A Tatura East orchard has successfully completed a trial that saw 12,000 trees planted – including six new cherry varieties – in a high-density, weather-resistant environment.
The $775,000 trial at Turnbull Brothers Orchards was made possible with $327,000 of Federal Government funding via its $222 million Regional Jobs and Investment Package.
Federal Member for Nicholls, Damian Drum (pictured above with Chris Turnbull), said the project involved the construction of an innovative, ultra-high density cherry orchard that provided all-weather protection, including rain and hail cover.
Mr Drum said the project also involved the installation of a newly designed trellis structure to support the orchard and maximise yield and harvest efficiency.
“Turnbull Brothers has been operating for more than 125 years and over the past 15 years it has been researching national and international best-practice growing techniques, identifying profitable tree varieties and, literally, growing new markets,” Mr Drum said.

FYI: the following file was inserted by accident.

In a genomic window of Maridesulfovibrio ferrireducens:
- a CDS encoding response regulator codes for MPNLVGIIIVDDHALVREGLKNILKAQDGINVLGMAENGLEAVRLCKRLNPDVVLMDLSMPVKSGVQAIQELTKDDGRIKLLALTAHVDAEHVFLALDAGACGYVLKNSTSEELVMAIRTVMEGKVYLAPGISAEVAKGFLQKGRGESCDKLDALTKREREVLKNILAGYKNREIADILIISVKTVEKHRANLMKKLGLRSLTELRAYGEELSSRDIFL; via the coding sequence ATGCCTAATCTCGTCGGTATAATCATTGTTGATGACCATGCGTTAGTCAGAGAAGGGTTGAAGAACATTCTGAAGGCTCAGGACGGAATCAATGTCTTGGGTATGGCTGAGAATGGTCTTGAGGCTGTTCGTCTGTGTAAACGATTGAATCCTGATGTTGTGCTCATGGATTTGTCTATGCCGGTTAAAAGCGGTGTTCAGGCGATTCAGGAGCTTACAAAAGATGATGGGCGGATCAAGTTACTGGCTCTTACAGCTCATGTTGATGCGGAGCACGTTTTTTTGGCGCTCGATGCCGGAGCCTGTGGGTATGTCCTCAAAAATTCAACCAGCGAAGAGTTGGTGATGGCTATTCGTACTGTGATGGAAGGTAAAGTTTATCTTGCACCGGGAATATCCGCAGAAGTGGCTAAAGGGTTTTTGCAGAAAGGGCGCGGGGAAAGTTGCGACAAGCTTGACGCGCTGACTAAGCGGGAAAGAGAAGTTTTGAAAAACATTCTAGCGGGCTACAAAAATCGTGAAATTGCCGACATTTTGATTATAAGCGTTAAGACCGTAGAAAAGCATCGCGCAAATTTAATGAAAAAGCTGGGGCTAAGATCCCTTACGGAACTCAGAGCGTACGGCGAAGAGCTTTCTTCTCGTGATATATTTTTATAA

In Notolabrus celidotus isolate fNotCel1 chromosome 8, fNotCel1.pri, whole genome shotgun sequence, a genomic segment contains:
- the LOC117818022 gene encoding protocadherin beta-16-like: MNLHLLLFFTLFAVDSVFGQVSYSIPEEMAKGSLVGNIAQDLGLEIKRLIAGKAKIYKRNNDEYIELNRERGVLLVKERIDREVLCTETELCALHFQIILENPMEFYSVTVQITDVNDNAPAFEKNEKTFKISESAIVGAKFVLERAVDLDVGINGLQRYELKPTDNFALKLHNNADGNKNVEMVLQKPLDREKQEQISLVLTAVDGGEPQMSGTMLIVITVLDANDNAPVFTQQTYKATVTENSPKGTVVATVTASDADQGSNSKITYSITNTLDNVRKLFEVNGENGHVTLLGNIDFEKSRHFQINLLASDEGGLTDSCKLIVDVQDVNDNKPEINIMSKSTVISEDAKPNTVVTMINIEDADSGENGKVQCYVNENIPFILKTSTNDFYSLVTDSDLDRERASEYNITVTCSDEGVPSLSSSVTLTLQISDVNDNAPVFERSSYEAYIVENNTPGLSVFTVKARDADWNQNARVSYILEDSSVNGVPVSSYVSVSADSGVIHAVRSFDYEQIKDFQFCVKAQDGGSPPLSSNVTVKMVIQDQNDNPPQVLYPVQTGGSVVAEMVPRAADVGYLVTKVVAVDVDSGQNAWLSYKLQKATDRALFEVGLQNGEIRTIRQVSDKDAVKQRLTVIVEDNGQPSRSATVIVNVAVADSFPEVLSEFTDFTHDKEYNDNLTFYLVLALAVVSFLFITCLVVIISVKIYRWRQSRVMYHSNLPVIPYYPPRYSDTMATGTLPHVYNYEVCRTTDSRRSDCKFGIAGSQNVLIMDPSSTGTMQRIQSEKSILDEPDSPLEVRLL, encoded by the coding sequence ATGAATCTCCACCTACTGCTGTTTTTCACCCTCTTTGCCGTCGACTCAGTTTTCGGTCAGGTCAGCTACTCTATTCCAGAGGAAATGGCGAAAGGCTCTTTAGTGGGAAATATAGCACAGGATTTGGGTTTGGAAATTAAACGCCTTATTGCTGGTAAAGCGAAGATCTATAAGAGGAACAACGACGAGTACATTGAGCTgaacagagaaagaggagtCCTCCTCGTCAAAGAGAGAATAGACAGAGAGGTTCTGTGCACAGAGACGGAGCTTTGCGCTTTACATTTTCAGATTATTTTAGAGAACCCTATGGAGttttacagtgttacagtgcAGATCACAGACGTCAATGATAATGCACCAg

“This project was in response to that research and the impacts of severe weather patterns, given the susceptibility of cherries to splitting.
“The new orchard has injected economic benefits to the local community with stock being purchased from local suppliers and from local farms and chemical providers. It has also provided employment opportunities within the local community for orchard staff.”
The Turnbull Brothers project was one of many funded through the Federal Government’s Regional Jobs and Investment Package. Other Goulburn Valley projects funded through the package include the new Museum of Vehicle Evolution in Kialla, stage two of the Dookie Rail Trail, and the installation of a state-of-the-art laser welding machine at Furphy Engineering.
Deputy Prime Minister and Minister for Infrastructure, Transport and Regional Development, Barnaby Joyce, said the Federal Government’s investment in job-boosting infrastructure would provide long term benefits to the region.
“With more than 125 years of operational experience, Turnbull Brothers Orchards understand the need to continually research and evolve new growing techniques, identifying profitable tree varieties and explore new markets,” Mr Joyce said.
“This investment has allowed for research into the impacts of severe weather patterns including drought, rain and hail and will ensure the future viability of the crop in Victoria.”